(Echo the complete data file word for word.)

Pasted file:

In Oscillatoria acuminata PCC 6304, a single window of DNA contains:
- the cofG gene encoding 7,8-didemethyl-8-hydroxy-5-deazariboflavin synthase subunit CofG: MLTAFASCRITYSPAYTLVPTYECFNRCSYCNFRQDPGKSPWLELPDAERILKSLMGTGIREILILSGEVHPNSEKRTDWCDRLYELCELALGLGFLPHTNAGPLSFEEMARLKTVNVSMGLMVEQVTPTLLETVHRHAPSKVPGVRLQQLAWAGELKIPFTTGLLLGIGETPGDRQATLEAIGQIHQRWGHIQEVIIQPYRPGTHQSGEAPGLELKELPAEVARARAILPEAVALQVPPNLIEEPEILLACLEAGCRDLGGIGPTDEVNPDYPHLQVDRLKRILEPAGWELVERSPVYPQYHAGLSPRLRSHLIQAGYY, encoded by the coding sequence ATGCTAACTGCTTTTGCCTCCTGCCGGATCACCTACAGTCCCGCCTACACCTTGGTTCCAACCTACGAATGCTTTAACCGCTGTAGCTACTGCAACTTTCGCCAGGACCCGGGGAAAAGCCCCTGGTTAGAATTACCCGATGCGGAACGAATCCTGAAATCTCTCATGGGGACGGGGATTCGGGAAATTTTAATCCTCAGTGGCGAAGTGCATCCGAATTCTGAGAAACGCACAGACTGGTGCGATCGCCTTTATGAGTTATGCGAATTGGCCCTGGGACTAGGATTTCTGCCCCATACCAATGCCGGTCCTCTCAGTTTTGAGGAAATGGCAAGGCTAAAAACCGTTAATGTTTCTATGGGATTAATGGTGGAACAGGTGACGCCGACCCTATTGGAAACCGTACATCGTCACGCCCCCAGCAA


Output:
In Oscillatoria acuminata PCC 6304, a single window of DNA contains:
- the cofG gene encoding 7,8-didemethyl-8-hydroxy-5-deazariboflavin synthase subunit CofG: MLTAFASCRITYSPAYTLVPTYECFNRCSYCNFRQDPGKSPWLELPDAERILKSLMGTGIREILILSGEVHPNSEKRTDWCDRLYELCELALGLGFLPHTNAGPLSFEEMARLKTVNVSMGLMVEQVTPTLLETVHRHAPSKVPGVRLQQLAWAGELKIPFTTGLLLGIGETPGDRQATLEAIGQIHQRWGHIQEVIIQPYRPGTHQSGEAPGLELKELPAEVARARAILPEAVALQVPPNLIEEPEILLACLEAGCRDLGGIGPTDEVNPDYPHLQVDRLKRILEPAGWELVERSPVYPQYHAGLSPRLRSHLIQAGYY, encoded by the coding sequence ATGCTAACTGCTTTTGCCTCCTGCCGGATCACCTACAGTCCCGCCTACACCTTGGTTCCAACCTACGAATGCTTTAACCGCTGTAGCTACTGCAACTTTCGCCAGGACCCGGGGAAAAGCCCCTGGTTAGAATTACCCGATGCGGAACGAATCCTGAAATCTCTCATGGGGACGGGGATTCGGGAAATTTTAATCCTCAGTGGCGAAGTGCATCCGAATTCTGAGAAACGCACAGACTGGTGCGATCGCCTTTATGAGTTATGCGAATTGGCCCTGGGACTAGGATTTCTGCCCCATACCAATGCCGGTCCTCTCAGTTTTGAGGAAATGGCAAGGCTAAAAACCGTTAATGTTTCTATGGGATTAATGGTGGAACAGGTGACGCCGACCCTATTGGAAACCGTACATCGTCACGCCCCCAGCAA